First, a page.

Fouzia, a science graduate, turned 32 last July, however concerns overshadowed the joy on her birthday. Rather than celebrating, she said she is rather concerned about getting older. Reason? The rampant issue of late marriages in Kashmir.
Living in the intricate lanes of Srinagar’s downtown, Fouzia has met at least half-a-dozen men as her family tries to arrange the knot. Apart from finding the right person, Fouzia and her family are worried by the escalating wedding costs, especially the ever-evolving lavish wazwan.
“I belong to a humble family, and seeing the new additions in the Wazwan, I am worried if my family will meet the expectations of people at my wedding,” said Fouzia.
In Kashmir, the expenditure of a conventional marriage ranged between 5 lakh to 30 lakh rupees. But amid the region’s downward economy—worsened by the stretched Covid-19 lockdown—the rising costs of marriage is further pushing Kashmir’s late marriage issues.
Ashraf Waza, a resident of Wazipora area in Srinagar who has been cooking the region’s symbolic cuisine for the last five decades, is a witness to the evolved culture around wazwan.
In old days wazwan used to be a measured eight meal course including Kebab, Tabakmaaz, Daniphol, Rista, Rogan Josh, Daniwal Korma, Marchhwangan Korma, and Gushtaba.
“However, over the years,” Waza said, “on the demand of people we have even cooked 21-meal courses in some weddings. It is nothing but a show off and an entire waste of money and food.”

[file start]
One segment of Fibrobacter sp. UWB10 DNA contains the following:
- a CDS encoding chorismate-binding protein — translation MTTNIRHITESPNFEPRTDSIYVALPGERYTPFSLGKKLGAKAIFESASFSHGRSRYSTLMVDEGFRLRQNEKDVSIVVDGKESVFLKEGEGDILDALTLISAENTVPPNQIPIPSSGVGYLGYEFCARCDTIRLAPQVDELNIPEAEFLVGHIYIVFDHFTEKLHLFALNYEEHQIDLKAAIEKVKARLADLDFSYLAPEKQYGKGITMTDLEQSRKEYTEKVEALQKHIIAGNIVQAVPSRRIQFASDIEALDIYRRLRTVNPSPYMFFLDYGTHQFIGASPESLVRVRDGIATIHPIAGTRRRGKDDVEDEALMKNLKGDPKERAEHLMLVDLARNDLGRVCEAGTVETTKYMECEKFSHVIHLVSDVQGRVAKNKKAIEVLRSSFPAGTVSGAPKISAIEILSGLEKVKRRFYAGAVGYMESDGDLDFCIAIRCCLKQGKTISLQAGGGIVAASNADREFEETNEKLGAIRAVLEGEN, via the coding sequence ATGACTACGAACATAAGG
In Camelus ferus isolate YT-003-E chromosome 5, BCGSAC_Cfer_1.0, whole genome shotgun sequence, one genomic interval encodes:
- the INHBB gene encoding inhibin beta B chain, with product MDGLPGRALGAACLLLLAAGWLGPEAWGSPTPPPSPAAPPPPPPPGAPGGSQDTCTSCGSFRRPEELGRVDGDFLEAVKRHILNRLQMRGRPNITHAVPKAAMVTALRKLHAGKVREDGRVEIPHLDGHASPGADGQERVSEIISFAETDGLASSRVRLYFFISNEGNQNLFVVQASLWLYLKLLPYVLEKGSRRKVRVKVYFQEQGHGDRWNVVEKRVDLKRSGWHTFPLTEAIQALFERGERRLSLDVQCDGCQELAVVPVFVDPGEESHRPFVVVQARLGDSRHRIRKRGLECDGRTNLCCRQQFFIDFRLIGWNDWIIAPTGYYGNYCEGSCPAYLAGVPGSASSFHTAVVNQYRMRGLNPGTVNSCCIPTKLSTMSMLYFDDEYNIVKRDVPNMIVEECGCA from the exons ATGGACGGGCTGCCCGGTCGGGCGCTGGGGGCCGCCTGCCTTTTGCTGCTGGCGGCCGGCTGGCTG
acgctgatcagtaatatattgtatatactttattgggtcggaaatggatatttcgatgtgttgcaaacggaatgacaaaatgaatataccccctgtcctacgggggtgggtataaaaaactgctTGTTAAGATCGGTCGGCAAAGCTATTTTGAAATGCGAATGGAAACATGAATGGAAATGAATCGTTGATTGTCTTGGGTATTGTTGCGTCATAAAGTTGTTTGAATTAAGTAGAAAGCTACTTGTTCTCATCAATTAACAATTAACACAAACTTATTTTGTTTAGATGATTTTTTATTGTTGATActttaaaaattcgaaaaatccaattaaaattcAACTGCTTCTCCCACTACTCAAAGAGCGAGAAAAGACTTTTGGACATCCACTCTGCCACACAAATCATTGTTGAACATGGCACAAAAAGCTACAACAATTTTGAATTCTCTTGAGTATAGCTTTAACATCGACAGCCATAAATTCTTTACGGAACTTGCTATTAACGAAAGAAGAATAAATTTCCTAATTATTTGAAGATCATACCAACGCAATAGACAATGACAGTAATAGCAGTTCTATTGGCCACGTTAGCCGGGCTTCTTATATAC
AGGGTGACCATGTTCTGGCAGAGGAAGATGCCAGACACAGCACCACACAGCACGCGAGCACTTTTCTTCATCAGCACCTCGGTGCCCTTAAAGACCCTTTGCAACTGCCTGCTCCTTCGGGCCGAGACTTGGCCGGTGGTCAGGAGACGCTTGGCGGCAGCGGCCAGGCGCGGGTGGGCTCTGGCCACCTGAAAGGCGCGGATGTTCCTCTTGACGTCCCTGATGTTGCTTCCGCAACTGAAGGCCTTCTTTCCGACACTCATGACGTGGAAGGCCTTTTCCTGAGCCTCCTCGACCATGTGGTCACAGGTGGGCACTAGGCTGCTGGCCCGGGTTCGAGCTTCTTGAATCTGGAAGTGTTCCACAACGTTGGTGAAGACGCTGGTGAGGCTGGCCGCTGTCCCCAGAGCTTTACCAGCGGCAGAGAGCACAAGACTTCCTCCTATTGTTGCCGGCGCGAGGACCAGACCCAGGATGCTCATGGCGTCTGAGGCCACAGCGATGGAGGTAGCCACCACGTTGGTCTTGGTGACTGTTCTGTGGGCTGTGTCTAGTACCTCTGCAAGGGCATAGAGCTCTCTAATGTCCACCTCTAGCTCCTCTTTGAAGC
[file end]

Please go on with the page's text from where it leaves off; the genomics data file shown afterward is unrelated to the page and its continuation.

A thin slice of meat covering the top of a traem, a traditional copper plate, in a wedding somewhere in Kashmir was the talk of the town with users on social media platforms expressing concern about putting extra financial burden on the poor or middle class families to cope up with the new innovations in the wazwan.
A survey conducted by Tehreek e Fala-Ul-Muslimeen, a local social welfare organization, revealed that nearly 50,000 women in the valley have crossed the “marriageable age” mainly because of the “unnecessary fashion and trend”.
Talking to The Kashmir Walla, co-founder of Tehreek e Fala-Ul-Muslimeen, Abdul Rashid Naik said that “societal compulsion” is one of the main factors of the late marriages in Kashmir.
“A simple marriage would not cost more than five lakh [rupees]. But the additions like dry fruits, cold drinks, and other items have made it costlier,” Naik said. “The inferiority complex and families trying to compete with their neighbors and relatives is one of the main factors for late marriages.”
“We need to learn that lavish weddings don’t define your status in society. It is your integrity that matters, not unaccountable money you have,” he said.
Late marriages not only have become a concern for women, but cut through the gender spectrum.
A 2007 study, titled ‘Emergence of late marriages in Kashmir’, by the department of sociology and social work at the University of Kashmir (KU), found that during the last 30-40 years, the average marrying age has increased from 24 to 32 for men and from 21 to 28 for women.
Before 1989, as per the study, the average age of marriage in Kashmir was 23 years for males and 20 years for females. The study, authored by the late Bashir Ahmad Dabla, attributed poverty, unemployment, and dowry as major reasons for the delay in marriages in Kashmir.
According to another study by the KU, titled ‘Late Marriages in Kashmir’, post-militancy decade wedding ceremonies returned to their former lavishness, which has brought the self-imposed burden of spending beyond one’s means.
“Again, most of the hosts dish out ostentatious feasts whose sheer wastefulness makes them a sort of status symbol across the valley,” the study noted.
Known as ‘The Kings Feast’, wazwan in old times used to be the meal of riches but with a better economic condition, it slowly developed to be a household cuisine in Kashmir. However, Fouzia fears that as new trends set in, it won’t be too long before history would repeat itself and wazwan would once again be the “meal of riches”.